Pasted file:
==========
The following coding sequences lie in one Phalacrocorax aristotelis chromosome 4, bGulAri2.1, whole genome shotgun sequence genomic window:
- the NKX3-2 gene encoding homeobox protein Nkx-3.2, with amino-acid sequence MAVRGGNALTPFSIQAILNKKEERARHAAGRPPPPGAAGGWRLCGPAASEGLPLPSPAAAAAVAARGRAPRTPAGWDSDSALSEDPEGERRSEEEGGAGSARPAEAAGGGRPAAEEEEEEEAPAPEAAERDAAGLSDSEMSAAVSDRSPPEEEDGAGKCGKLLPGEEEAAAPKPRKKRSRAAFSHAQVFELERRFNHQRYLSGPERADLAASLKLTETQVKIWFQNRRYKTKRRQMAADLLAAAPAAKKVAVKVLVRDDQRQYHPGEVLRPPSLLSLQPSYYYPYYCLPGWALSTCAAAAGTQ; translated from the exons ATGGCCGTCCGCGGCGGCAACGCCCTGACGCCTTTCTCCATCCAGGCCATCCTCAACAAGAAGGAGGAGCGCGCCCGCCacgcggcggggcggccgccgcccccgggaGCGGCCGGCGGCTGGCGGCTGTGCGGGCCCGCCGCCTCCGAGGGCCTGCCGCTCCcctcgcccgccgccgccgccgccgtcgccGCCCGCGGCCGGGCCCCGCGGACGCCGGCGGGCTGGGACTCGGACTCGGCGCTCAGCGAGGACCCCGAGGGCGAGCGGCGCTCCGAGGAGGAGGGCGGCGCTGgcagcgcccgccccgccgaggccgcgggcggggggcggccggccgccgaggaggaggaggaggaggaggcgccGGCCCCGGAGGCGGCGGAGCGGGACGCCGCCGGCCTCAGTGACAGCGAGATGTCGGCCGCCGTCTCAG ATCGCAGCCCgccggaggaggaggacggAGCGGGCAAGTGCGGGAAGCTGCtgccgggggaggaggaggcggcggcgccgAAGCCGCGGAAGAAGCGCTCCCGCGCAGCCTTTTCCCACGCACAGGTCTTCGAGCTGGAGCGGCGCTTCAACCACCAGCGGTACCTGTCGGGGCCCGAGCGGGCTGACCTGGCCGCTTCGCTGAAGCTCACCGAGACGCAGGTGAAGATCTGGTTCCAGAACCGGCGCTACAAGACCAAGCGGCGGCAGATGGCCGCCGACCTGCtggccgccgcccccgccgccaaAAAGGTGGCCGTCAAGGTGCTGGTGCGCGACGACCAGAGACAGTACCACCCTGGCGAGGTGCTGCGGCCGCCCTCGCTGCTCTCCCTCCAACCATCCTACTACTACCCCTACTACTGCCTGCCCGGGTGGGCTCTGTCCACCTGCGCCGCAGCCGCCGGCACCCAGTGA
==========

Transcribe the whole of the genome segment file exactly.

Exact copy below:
The following coding sequences lie in one Phalacrocorax aristotelis chromosome 4, bGulAri2.1, whole genome shotgun sequence genomic window:
- the NKX3-2 gene encoding homeobox protein Nkx-3.2, with amino-acid sequence MAVRGGNALTPFSIQAILNKKEERARHAAGRPPPPGAAGGWRLCGPAASEGLPLPSPAAAAAVAARGRAPRTPAGWDSDSALSEDPEGERRSEEEGGAGSARPAEAAGGGRPAAEEEEEEEAPAPEAAERDAAGLSDSEMSAAVSDRSPPEEEDGAGKCGKLLPGEEEAAAPKPRKKRSRAAFSHAQVFELERRFNHQRYLSGPERADLAASLKLTETQVKIWFQNRRYKTKRRQMAADLLAAAPAAKKVAVKVLVRDDQRQYHPGEVLRPPSLLSLQPSYYYPYYCLPGWALSTCAAAAGTQ; translated from the exons ATGGCCGTCCGCGGCGGCAACGCCCTGACGCCTTTCTCCATCCAGGCCATCCTCAACAAGAAGGAGGAGCGCGCCCGCCacgcggcggggcggccgccgcccccgggaGCGGCCGGCGGCTGGCGGCTGTGCGGGCCCGCCGCCTCCGAGGGCCTGCCGCTCCcctcgcccgccgccgccgccgccgtcgccGCCCGCGGCCGGGCCCCGCGGACGCCGGCGGGCTGGGACTCGGACTCGGCGCTCAGCGAGGACCCCGAGGGCGAGCGGCGCTCCGAGGAGGAGGGCGGCGCTGgcagcgcccgccccgccgaggccgcgggcggggggcggccggccgccgaggaggaggaggaggaggaggcgccGGCCCCGGAGGCGGCGGAGCGGGACGCCGCCGGCCTCAGTGACAGCGAGATGTCGGCCGCCGTCTCAG ATCGCAGCCCgccggaggaggaggacggAGCGGGCAAGTGCGGGAAGCTGCtgccgggggaggaggaggcggcggcgccgAAGCCGCGGAAGAAGCGCTCCCGCGCAGCCTTTTCCCACGCACAGGTCTTCGAGCTGGAGCGGCGCTTCAACCACCAGCGGTACCTGTCGGGGCCCGAGCGGGCTGACCTGGCCGCTTCGCTGAAGCTCACCGAGACGCAGGTGAAGATCTGGTTCCAGAACCGGCGCTACAAGACCAAGCGGCGGCAGATGGCCGCCGACCTGCtggccgccgcccccgccgccaaAAAGGTGGCCGTCAAGGTGCTGGTGCGCGACGACCAGAGACAGTACCACCCTGGCGAGGTGCTGCGGCCGCCCTCGCTGCTCTCCCTCCAACCATCCTACTACTACCCCTACTACTGCCTGCCCGGGTGGGCTCTGTCCACCTGCGCCGCAGCCGCCGGCACCCAGTGA